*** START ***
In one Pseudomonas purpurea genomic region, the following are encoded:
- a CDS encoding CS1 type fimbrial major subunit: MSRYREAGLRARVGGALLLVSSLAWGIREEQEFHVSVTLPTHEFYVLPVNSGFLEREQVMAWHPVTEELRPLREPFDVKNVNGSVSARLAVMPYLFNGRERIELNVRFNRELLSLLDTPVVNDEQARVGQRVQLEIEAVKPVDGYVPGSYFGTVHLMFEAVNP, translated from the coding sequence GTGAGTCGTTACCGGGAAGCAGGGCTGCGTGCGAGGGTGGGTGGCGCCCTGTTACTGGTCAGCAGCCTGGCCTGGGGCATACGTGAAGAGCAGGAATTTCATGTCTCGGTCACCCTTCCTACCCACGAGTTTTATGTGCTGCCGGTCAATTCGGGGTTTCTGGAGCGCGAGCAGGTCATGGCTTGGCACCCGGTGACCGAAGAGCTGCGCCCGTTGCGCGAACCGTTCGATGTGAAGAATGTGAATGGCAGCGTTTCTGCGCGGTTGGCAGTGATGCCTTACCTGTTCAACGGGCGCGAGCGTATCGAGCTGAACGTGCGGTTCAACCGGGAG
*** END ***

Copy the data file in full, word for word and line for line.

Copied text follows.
In one Pseudomonas purpurea genomic region, the following are encoded:
- a CDS encoding CS1 type fimbrial major subunit: MSRYREAGLRARVGGALLLVSSLAWGIREEQEFHVSVTLPTHEFYVLPVNSGFLEREQVMAWHPVTEELRPLREPFDVKNVNGSVSARLAVMPYLFNGRERIELNVRFNRELLSLLDTPVVNDEQARVGQRVQLEIEAVKPVDGYVPGSYFGTVHLMFEAVNP, translated from the coding sequence GTGAGTCGTTACCGGGAAGCAGGGCTGCGTGCGAGGGTGGGTGGCGCCCTGTTACTGGTCAGCAGCCTGGCCTGGGGCATACGTGAAGAGCAGGAATTTCATGTCTCGGTCACCCTTCCTACCCACGAGTTTTATGTGCTGCCGGTCAATTCGGGGTTTCTGGAGCGCGAGCAGGTCATGGCTTGGCACCCGGTGACCGAAGAGCTGCGCCCGTTGCGCGAACCGTTCGATGTGAAGAATGTGAATGGCAGCGTTTCTGCGCGGTTGGCAGTGATGCCTTACCTGTTCAACGGGCGCGAGCGTATCGAGCTGAACGTGCGGTTCAACCGGGAG